When asking those pricing-related questions, how do you make sure that customers' answers are closer to the truth (eg. willingness to pay for the product)?
You won't be able to get a perfect answer, but you can get it once you start charging clients and see if they actually pay the price for your product.
Another way is to use studies and surveys like the Van Westendorp Pricing Model that asks four questions:
- At what price would you consider the product cheap enough to question its quality?
- At what price do you think this product is starting to be a bargain?
- At what price point do you think this product seems expensive?
- At what price point do you think this product will become too expensive?
You then plot the answers on a graph which gives you an approximation of the average price point that you should be going after. It's also good if you look at the prices offered by your competitors:
"If you have a poorly differentiated product, chances are somebody may be trying out different sets of products, not only yours. If you raise prices too much, they may leave and go to a competitor if your product is not differentiated or sticky. So it's a combination of research experience, competitive analysis, and going with your gut feeling."
Experimenting with pricing changes
It's normal to feel a little anxious about increasing prices because it might have a negative impact on your revenue or reputation. John's team uses data in their format to determine if it's okay to raise your prices:
"When you change pricing, you want to make sure you're aligning the value that you're offering to these customers. Look for signals in your research or take a look at something like your NPS survey.
If you see that customers are not complaining about pricing, or they're saying, 'This is really good value for the money.' Or if you look at your exit surveys from customers that churn, and if you don't see anybody complaining about pricing, that's another good signal that there's an opportunity to raise prices."
How do you experiment with pricing changes? One way is to implement them only to new customers and grandfather the prices for existing customers:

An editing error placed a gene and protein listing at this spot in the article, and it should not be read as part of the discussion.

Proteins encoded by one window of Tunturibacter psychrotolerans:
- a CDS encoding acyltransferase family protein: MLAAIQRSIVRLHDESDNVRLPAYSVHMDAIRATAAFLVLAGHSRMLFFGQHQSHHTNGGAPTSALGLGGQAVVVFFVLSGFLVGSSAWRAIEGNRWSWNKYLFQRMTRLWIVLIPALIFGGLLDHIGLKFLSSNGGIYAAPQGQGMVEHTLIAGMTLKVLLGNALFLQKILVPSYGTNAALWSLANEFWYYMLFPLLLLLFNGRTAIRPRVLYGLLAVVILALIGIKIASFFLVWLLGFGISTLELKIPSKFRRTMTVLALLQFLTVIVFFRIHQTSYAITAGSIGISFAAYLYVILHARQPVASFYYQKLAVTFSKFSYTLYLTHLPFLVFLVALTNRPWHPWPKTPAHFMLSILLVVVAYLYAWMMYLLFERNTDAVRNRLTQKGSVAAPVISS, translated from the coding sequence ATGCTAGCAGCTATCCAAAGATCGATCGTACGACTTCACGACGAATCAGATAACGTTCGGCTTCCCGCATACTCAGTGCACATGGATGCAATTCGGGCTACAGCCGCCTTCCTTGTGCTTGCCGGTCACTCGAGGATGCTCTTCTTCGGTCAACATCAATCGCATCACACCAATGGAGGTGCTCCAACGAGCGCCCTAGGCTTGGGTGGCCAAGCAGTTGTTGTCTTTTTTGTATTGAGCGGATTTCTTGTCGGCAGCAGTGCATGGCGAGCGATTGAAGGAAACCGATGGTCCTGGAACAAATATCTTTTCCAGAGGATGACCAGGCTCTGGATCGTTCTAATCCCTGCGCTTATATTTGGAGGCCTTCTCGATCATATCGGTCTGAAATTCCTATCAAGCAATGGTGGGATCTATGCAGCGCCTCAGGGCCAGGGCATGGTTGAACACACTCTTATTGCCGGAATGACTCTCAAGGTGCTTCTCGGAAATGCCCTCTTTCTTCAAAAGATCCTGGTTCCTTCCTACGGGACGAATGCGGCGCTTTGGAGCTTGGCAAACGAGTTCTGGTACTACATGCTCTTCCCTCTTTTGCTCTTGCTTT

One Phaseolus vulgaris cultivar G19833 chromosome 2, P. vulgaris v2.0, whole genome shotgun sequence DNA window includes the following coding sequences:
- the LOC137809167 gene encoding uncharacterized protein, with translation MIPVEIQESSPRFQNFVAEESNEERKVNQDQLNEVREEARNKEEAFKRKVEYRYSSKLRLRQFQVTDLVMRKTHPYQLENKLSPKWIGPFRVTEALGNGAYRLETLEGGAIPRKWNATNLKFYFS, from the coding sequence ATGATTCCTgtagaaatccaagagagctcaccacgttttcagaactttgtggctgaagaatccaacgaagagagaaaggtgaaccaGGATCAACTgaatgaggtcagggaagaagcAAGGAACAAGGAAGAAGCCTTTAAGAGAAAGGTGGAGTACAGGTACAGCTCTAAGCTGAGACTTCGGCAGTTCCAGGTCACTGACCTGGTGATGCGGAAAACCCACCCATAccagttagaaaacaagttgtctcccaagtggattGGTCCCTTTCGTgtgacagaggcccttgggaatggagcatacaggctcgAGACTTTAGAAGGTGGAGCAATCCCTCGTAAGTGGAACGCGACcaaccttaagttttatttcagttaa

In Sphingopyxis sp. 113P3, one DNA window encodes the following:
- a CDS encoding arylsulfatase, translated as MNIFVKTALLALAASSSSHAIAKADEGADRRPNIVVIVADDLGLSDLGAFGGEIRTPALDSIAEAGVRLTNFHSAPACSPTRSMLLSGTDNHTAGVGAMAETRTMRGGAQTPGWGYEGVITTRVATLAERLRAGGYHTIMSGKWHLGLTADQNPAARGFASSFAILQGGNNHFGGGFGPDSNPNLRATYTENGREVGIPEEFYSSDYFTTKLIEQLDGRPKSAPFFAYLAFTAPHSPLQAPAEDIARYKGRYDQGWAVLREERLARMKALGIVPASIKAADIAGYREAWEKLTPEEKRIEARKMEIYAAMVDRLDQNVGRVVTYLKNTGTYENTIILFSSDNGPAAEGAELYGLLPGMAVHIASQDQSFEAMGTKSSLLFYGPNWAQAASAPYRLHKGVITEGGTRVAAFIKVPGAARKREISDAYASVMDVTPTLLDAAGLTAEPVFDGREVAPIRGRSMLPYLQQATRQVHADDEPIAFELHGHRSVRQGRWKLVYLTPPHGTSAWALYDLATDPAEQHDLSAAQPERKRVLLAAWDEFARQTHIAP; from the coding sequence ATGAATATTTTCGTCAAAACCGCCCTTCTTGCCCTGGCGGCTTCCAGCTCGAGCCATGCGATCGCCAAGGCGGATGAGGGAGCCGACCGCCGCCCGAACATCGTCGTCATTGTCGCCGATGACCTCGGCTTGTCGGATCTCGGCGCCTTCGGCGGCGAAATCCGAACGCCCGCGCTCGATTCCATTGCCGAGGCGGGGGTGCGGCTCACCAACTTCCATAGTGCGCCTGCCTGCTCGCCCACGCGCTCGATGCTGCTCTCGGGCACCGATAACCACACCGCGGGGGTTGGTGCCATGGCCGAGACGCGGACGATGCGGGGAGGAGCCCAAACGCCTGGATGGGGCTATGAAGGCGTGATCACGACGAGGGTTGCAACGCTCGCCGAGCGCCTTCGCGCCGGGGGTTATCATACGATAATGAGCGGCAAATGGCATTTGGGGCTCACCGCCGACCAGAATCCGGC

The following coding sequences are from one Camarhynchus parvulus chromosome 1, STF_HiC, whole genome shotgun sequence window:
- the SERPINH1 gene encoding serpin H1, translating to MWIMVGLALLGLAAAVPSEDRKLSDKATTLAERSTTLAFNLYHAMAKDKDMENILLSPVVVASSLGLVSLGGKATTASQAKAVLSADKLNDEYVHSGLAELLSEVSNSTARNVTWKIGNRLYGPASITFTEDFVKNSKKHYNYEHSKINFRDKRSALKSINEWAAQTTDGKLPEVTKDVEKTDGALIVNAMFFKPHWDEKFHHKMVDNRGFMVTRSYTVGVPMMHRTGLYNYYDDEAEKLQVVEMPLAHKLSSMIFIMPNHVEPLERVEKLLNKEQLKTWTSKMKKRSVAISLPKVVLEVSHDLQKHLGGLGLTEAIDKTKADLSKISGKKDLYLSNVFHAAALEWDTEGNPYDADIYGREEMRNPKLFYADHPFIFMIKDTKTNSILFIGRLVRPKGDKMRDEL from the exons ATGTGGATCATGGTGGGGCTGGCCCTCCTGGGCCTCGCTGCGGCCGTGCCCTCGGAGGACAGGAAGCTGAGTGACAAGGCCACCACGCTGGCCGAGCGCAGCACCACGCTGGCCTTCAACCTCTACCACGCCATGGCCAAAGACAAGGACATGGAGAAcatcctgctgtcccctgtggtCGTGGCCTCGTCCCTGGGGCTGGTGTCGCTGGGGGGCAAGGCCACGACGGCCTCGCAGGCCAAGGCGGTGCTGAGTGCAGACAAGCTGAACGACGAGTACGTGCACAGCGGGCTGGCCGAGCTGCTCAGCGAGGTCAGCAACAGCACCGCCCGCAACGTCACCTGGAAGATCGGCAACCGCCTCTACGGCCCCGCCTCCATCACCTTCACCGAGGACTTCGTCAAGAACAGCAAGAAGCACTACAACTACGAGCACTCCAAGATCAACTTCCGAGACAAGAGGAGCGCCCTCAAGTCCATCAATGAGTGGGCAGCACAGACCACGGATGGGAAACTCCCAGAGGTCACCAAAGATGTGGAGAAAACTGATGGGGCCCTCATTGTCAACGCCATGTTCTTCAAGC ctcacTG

"You can give these existing customers a year or even more before moving them to the new pricing. You can always roll back these pricing changes."
Another way to do it is to give customers smart discounts:
"You can also apply what I call 'smart discounts' where you give them some amount off at first and then the full price kicks in."
Tactics for increasing your growth through monetization
But can you still use monetization for growth despite the current global economic situation?
"In the current economic situation where there's a lot of inflation, a lot of companies are trying to figure out how to grow. Despite all this inflation, monetization is one of those levers that's usually untapped because there's a lack of ownership around monetization."
So how exactly do you leverage monetization for growth?
1. Raising prices
Even if you don't do a full-blown pricing study, you can still raise prices by looking for signals that indicate that your products are underpriced:
"Look through your NPS comments and your cancellation surveys. If your churn rate is pretty low (under 1% per month), that's another signal that there's room to raise prices, especially if you have a sticky product where the switching cost is pretty high."
When doing this, it's best to align the prices with value and your buyer personas:
"Figure out who your customers are and how to split them into buyer personas that describe their attributes and their feature preferences."